Showing posts from June, 2010

Day 24: Denali National Park

Caught the 5:30am shuttle bus to Wonder Lake, and for once I was happy to be with tourists and not driving. Having an extra thirty pairs of eyes makes it a lot easier to spot wildlife, and I could also do a little napping to rest up for hiking.After 15 miles the road into the park is unpaved with few facilities, and only park vehicles, plus the few people who managed to get permits for private vehicles. Snowshoe hares sunning themselves in the road would scatter to the banks when they heard the bus. A huge mother moose was walking up the road with her much smaller baby calf. Near the Polychrome Overlook there were foxes along the road. We saw two young grizzly bear siblings just sent out on their own from their mother playing together in a field. At one point the driver stopped the bus so we could watch several wolves stalk and size up a small herd of caribou. I've finally seen wolves in the wild! Of all the national parks I've been to, Denali has been best for wildlife viewin…

Day 23: Lands Of The Midnight Sun

Took it slow this morning, hanging around the cabins, and getting to know our couchsurf host better. Turns out Dave has also worked as a raft guide on the Salmon River in Idaho. Looks like I might have found something to do on my first visit to that fair state. Went back into Fairbanks around noon, and got a lot of info on Alaska at the info center.

I finally figured out how to book my return ferry trip on the Alaska Marine Highway. Not including a couple days layover in Juneau mid-trip, my car and I will be on a boat for about six days. It will be the longest time I've ever been at sea. So excited!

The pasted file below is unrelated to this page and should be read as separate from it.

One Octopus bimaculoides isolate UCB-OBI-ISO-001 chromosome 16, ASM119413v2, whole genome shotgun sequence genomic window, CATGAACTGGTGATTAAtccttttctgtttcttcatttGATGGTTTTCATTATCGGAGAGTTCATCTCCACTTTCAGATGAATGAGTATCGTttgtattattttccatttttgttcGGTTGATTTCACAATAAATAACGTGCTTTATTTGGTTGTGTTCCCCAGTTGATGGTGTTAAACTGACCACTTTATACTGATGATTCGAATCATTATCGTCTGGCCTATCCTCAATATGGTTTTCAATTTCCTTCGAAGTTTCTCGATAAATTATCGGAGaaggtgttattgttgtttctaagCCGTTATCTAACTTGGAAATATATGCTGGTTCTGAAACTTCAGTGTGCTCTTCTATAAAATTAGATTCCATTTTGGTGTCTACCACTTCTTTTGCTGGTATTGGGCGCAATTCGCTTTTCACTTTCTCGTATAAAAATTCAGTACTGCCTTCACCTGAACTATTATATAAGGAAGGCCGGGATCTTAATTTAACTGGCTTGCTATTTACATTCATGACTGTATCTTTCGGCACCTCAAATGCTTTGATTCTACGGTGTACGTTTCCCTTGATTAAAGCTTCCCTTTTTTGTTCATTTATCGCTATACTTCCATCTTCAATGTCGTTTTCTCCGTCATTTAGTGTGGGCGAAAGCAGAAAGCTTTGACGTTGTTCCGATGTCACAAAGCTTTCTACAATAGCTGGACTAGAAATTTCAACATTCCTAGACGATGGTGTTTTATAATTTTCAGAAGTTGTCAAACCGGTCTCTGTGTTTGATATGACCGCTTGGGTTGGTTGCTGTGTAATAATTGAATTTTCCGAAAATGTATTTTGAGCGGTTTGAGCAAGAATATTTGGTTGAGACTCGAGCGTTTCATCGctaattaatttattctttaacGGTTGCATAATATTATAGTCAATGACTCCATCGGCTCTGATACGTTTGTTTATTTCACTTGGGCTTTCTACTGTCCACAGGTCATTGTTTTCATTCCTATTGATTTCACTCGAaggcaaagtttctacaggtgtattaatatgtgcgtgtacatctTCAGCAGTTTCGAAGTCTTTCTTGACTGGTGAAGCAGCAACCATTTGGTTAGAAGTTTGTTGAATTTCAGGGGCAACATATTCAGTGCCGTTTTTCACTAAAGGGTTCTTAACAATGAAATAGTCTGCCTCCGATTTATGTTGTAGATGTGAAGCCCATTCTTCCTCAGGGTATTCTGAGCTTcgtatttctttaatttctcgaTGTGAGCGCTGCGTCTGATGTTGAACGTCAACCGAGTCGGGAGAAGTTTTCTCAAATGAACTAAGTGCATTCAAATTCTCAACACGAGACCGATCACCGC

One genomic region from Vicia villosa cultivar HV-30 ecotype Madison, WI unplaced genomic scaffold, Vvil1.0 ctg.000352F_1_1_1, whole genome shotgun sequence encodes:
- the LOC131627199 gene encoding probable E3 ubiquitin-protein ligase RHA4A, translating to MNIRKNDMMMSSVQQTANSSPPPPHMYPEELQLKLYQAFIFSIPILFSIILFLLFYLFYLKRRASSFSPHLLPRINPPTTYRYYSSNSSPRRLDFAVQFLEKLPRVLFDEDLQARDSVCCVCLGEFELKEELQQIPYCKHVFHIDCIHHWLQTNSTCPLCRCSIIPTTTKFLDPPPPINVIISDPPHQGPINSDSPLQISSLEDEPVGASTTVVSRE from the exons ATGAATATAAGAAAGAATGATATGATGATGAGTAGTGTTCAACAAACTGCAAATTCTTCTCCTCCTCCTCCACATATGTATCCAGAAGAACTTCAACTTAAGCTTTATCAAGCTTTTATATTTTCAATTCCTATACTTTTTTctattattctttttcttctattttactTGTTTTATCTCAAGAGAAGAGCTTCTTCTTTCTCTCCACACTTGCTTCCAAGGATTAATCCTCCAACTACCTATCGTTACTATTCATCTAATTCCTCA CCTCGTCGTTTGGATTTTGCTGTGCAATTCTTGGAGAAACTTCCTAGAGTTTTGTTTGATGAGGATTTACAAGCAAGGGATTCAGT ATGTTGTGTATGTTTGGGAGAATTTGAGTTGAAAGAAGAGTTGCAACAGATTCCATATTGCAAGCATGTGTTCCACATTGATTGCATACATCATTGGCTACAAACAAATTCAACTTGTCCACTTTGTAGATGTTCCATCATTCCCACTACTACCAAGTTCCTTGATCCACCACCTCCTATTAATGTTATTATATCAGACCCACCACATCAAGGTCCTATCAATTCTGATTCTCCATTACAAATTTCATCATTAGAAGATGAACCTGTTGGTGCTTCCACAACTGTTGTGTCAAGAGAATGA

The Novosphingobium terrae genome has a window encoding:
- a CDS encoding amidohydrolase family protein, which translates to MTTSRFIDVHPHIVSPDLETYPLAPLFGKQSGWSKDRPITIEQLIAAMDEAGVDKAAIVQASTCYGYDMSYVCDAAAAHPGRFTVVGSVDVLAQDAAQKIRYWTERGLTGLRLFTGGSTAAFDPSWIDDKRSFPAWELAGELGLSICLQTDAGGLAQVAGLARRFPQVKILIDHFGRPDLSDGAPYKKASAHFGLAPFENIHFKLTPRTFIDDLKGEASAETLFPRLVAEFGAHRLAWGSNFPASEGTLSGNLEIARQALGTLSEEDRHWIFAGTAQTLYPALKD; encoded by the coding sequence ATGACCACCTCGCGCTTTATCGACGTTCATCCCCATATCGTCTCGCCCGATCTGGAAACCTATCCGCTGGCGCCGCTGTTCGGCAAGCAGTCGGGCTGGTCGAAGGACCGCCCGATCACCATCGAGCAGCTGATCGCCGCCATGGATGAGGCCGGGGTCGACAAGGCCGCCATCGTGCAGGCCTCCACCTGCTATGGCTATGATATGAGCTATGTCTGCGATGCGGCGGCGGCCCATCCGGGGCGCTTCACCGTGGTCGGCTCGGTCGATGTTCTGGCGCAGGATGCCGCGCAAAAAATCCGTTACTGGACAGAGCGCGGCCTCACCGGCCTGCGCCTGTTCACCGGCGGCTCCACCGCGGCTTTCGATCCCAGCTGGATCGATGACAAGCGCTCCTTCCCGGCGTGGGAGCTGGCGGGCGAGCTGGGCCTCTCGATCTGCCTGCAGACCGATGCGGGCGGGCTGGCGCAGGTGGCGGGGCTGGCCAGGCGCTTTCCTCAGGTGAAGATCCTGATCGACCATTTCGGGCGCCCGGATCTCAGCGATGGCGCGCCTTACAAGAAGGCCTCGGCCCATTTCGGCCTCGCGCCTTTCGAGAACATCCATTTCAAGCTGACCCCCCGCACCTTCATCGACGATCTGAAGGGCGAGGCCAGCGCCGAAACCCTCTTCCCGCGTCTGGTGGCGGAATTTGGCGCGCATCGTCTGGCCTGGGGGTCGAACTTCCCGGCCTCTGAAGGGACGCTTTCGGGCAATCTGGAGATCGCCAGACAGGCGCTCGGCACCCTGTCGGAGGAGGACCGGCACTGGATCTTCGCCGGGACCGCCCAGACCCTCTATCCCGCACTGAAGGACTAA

The drive south to Denali National Park was very pretty. At my first glimpse of the mountains, my spirits immediately lifted in a great rush. We managed to get a very affordable campsite even though it was late in the day, because we were willing to walk all our gear in a mile. I also got the last ticket for the first shuttle to Wonder Lake tomorrow. No private vehicles are allowed mo…

Day 22: We're At The Top Of The World

Long drive today, probably the longest I've ever done. Including a few short stops it took about fourteen hours to get from Whitehorse, Yukon in Canada to Fairbanks, Alaska in the USA. While it wasn't the roughest road I've ever driven, it was probably the longest stretch of rough road I've ever driven. From a little west of Whitehorse to a little west of the border vast sections of the road was gravel, and the paved sections had potholes and ditches big enough to snap an axel. There were a lot of astounding sights, though. Fireweed in the height of bloom grew in brilliant bunches along the entire stretch we drove today. Near Haines Junction the road ran parallel to the most impressive mountain range I've seen yet, the St. Elias Mountains. At one point a young grizzly bear crossed right in front of us, and we also saw a huge bull moose in a lake. We passed Kluane Lake, a massive shining diamond in the rough of high desert mountains. It was by far the most challengi…